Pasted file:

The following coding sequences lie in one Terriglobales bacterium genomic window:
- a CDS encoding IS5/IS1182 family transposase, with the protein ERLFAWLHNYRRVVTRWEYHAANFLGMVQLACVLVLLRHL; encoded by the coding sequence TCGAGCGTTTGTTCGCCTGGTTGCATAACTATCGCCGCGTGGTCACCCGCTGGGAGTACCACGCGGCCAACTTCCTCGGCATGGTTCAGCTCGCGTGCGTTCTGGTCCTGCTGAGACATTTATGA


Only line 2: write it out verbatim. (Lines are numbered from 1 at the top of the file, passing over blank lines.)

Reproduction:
- a CDS encoding IS5/IS1182 family transposase, with the protein ERLFAWLHNYRRVVTRWEYHAANFLGMVQLACVLVLLRHL; encoded by the coding sequence TCGAGCGTTTGTTCGCCTGGTTGCATAACTATCGCCGCGTGGTCACCCGCTGGGAGTACCACGCGGCCAACTTCCTCGGCATGGTTCAGCTCGCGTGCGTTCTGGTCCTGCTGAGACATTTATGA